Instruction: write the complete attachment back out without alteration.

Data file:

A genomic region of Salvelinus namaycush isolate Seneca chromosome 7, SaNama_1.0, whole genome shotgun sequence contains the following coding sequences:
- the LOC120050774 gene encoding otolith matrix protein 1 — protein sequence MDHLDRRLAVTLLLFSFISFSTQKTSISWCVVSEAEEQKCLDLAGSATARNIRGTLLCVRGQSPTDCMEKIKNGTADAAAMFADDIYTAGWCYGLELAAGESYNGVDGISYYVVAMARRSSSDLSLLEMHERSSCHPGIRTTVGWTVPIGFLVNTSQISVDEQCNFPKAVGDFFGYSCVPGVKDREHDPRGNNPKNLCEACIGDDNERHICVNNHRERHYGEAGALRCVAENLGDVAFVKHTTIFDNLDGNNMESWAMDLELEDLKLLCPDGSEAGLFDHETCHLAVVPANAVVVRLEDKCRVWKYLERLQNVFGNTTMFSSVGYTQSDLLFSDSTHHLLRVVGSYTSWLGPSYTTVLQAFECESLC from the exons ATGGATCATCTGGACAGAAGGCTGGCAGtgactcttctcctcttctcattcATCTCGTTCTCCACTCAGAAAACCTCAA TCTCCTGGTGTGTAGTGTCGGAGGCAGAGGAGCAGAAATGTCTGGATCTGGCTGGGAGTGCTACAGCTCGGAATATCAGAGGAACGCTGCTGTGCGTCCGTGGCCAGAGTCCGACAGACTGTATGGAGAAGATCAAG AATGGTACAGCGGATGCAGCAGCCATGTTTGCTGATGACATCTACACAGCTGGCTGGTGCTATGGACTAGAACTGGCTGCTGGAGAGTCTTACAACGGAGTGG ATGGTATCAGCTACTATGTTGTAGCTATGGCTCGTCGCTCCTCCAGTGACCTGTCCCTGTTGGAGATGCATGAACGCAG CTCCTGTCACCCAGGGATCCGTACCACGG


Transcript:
A genomic region of Salvelinus namaycush isolate Seneca chromosome 7, SaNama_1.0, whole genome shotgun sequence contains the following coding sequences:
- the LOC120050774 gene encoding otolith matrix protein 1 — protein sequence MDHLDRRLAVTLLLFSFISFSTQKTSISWCVVSEAEEQKCLDLAGSATARNIRGTLLCVRGQSPTDCMEKIKNGTADAAAMFADDIYTAGWCYGLELAAGESYNGVDGISYYVVAMARRSSSDLSLLEMHERSSCHPGIRTTVGWTVPIGFLVNTSQISVDEQCNFPKAVGDFFGYSCVPGVKDREHDPRGNNPKNLCEACIGDDNERHICVNNHRERHYGEAGALRCVAENLGDVAFVKHTTIFDNLDGNNMESWAMDLELEDLKLLCPDGSEAGLFDHETCHLAVVPANAVVVRLEDKCRVWKYLERLQNVFGNTTMFSSVGYTQSDLLFSDSTHHLLRVVGSYTSWLGPSYTTVLQAFECESLC from the exons ATGGATCATCTGGACAGAAGGCTGGCAGtgactcttctcctcttctcattcATCTCGTTCTCCACTCAGAAAACCTCAA TCTCCTGGTGTGTAGTGTCGGAGGCAGAGGAGCAGAAATGTCTGGATCTGGCTGGGAGTGCTACAGCTCGGAATATCAGAGGAACGCTGCTGTGCGTCCGTGGCCAGAGTCCGACAGACTGTATGGAGAAGATCAAG AATGGTACAGCGGATGCAGCAGCCATGTTTGCTGATGACATCTACACAGCTGGCTGGTGCTATGGACTAGAACTGGCTGCTGGAGAGTCTTACAACGGAGTGG ATGGTATCAGCTACTATGTTGTAGCTATGGCTCGTCGCTCCTCCAGTGACCTGTCCCTGTTGGAGATGCATGAACGCAG CTCCTGTCACCCAGGGATCCGTACCACGG